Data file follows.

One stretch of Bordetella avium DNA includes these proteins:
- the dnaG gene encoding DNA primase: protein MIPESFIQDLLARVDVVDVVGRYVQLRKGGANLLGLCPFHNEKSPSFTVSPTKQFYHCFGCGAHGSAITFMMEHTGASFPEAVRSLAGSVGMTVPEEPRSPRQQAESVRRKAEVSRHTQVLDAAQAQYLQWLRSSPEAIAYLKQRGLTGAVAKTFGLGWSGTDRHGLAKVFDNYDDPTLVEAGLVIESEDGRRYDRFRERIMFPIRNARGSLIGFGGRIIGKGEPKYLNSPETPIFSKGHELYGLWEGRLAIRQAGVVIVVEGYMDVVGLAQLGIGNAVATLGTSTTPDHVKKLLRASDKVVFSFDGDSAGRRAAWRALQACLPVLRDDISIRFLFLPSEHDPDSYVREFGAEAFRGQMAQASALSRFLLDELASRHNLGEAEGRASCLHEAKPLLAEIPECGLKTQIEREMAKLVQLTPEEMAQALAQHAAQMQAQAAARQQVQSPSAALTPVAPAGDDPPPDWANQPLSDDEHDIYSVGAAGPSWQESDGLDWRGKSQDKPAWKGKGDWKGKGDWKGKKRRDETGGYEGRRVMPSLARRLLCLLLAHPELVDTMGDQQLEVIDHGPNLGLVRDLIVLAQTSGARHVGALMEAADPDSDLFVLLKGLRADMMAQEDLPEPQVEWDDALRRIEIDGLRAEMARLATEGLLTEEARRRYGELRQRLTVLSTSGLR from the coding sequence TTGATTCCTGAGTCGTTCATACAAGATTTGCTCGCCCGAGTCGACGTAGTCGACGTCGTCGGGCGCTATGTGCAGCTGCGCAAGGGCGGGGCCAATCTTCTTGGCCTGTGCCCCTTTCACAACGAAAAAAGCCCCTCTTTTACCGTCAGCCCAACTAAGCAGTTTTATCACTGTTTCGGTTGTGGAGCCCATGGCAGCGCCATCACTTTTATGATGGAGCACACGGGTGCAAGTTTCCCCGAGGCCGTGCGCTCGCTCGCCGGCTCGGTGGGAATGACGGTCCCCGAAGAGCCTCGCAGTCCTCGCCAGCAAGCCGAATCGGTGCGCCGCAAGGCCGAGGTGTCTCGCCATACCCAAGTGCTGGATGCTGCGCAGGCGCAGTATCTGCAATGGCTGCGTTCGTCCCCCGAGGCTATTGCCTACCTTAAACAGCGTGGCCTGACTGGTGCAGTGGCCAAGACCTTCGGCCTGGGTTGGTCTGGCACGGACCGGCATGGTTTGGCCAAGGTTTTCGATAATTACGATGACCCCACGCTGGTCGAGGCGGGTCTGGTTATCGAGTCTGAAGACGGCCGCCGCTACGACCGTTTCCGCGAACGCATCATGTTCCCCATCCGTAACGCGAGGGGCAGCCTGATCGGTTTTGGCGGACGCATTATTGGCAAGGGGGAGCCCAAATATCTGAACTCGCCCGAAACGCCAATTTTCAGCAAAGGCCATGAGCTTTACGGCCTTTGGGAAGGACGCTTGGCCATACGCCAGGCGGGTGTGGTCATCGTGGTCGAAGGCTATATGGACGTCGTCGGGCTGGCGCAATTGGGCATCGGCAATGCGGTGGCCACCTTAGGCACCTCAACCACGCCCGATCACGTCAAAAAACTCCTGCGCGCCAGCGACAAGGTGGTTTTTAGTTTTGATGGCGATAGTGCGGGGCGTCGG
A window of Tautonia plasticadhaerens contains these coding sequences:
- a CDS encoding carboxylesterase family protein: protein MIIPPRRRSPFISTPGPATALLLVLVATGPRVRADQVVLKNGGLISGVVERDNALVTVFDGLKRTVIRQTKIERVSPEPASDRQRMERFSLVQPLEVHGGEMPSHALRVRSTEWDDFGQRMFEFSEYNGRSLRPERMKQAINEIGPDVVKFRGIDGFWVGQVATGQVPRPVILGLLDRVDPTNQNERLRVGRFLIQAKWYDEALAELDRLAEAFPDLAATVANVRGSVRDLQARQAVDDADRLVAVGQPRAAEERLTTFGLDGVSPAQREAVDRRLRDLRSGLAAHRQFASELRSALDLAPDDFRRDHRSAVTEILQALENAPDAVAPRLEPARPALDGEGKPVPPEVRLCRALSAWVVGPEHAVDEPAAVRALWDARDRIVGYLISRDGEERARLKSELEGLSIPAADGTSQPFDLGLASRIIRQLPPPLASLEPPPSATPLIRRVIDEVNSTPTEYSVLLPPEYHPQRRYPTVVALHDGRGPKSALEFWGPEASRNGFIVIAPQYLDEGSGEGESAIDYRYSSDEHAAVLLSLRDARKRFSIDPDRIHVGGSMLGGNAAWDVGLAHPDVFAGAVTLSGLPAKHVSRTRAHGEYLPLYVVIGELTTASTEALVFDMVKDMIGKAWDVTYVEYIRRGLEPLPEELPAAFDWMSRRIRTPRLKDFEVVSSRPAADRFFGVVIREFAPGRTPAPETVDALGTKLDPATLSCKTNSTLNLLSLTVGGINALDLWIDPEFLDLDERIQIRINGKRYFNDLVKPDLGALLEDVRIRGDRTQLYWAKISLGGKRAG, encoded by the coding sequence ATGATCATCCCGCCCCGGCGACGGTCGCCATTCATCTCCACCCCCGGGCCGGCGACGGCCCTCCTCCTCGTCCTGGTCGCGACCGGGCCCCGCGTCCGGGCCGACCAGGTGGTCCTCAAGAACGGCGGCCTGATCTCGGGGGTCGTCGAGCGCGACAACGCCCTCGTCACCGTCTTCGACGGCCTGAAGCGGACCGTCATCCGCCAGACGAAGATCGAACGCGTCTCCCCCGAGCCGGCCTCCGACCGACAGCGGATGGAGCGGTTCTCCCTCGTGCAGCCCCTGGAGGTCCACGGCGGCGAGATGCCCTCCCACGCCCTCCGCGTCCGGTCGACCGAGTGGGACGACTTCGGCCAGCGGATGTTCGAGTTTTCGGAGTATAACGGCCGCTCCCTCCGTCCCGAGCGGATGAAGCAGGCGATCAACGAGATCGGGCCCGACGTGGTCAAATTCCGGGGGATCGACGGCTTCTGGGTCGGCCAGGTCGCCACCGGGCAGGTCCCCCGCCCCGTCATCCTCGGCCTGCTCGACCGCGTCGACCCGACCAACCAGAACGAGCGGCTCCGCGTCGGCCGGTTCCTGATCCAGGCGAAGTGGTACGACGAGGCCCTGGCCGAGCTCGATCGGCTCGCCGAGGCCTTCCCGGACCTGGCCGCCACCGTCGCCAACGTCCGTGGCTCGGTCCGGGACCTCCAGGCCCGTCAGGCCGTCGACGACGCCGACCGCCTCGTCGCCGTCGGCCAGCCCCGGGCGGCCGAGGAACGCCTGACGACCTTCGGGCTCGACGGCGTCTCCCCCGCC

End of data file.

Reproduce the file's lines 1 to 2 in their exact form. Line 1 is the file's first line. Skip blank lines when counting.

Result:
One stretch of Bordetella avium DNA includes these proteins:
- the dnaG gene encoding DNA primase: protein MIPESFIQDLLARVDVVDVVGRYVQLRKGGANLLGLCPFHNEKSPSFTVSPTKQFYHCFGCGAHGSAITFMMEHTGASFPEAVRSLAGSVGMTVPEEPRSPRQQAESVRRKAEVSRHTQVLDAAQAQYLQWLRSSPEAIAYLKQRGLTGAVAKTFGLGWSGTDRHGLAKVFDNYDDPTLVEAGLVIESEDGRRYDRFRERIMFPIRNARGSLIGFGGRIIGKGEPKYLNSPETPIFSKGHELYGLWEGRLAIRQAGVVIVVEGYMDVVGLAQLGIGNAVATLGTSTTPDHVKKLLRASDKVVFSFDGDSAGRRAAWRALQACLPVLRDDISIRFLFLPSEHDPDSYVREFGAEAFRGQMAQASALSRFLLDELASRHNLGEAEGRASCLHEAKPLLAEIPECGLKTQIEREMAKLVQLTPEEMAQALAQHAAQMQAQAAARQQVQSPSAALTPVAPAGDDPPPDWANQPLSDDEHDIYSVGAAGPSWQESDGLDWRGKSQDKPAWKGKGDWKGKGDWKGKKRRDETGGYEGRRVMPSLARRLLCLLLAHPELVDTMGDQQLEVIDHGPNLGLVRDLIVLAQTSGARHVGALMEAADPDSDLFVLLKGLRADMMAQEDLPEPQVEWDDALRRIEIDGLRAEMARLATEGLLTEEARRRYGELRQRLTVLSTSGLR from the coding sequence TTGATTCCTGAGTCGTTCATACAAGATTTGCTCGCCCGAGTCGACGTAGTCGACGTCGTCGGGCGCTATGTGCAGCTGCGCAAGGGCGGGGCCAATCTTCTTGGCCTGTGCCCCTTTCACAACGAAAAAAGCCCCTCTTTTACCGTCAGCCCAACTAAGCAGTTTTATCACTGTTTCGGTTGTGGAGCCCATGGCAGCGCCATCACTTTTATGATGGAGCACACGGGTGCAAGTTTCCCCGAGGCCGTGCGCTCGCTCGCCGGCTCGGTGGGAATGACGGTCCCCGAAGAGCCTCGCAGTCCTCGCCAGCAAGCCGAATCGGTGCGCCGCAAGGCCGAGGTGTCTCGCCATACCCAAGTGCTGGATGCTGCGCAGGCGCAGTATCTGCAATGGCTGCGTTCGTCCCCCGAGGCTATTGCCTACCTTAAACAGCGTGGCCTGACTGGTGCAGTGGCCAAGACCTTCGGCCTGGGTTGGTCTGGCACGGACCGGCATGGTTTGGCCAAGGTTTTCGATAATTACGATGACCCCACGCTGGTCGAGGCGGGTCTGGTTATCGAGTCTGAAGACGGCCGCCGCTACGACCGTTTCCGCGAACGCATCATGTTCCCCATCCGTAACGCGAGGGGCAGCCTGATCGGTTTTGGCGGACGCATTATTGGCAAGGGGGAGCCCAAATATCTGAACTCGCCCGAAACGCCAATTTTCAGCAAAGGCCATGAGCTTTACGGCCTTTGGGAAGGACGCTTGGCCATACGCCAGGCGGGTGTGGTCATCGTGGTCGAAGGCTATATGGACGTCGTCGGGCTGGCGCAATTGGGCATCGGCAATGCGGTGGCCACCTTAGGCACCTCAACCACGCCCGATCACGTCAAAAAACTCCTGCGCGCCAGCGACAAGGTGGTTTTTAGTTTTGATGGCGATAGTGCGGGGCGTCGG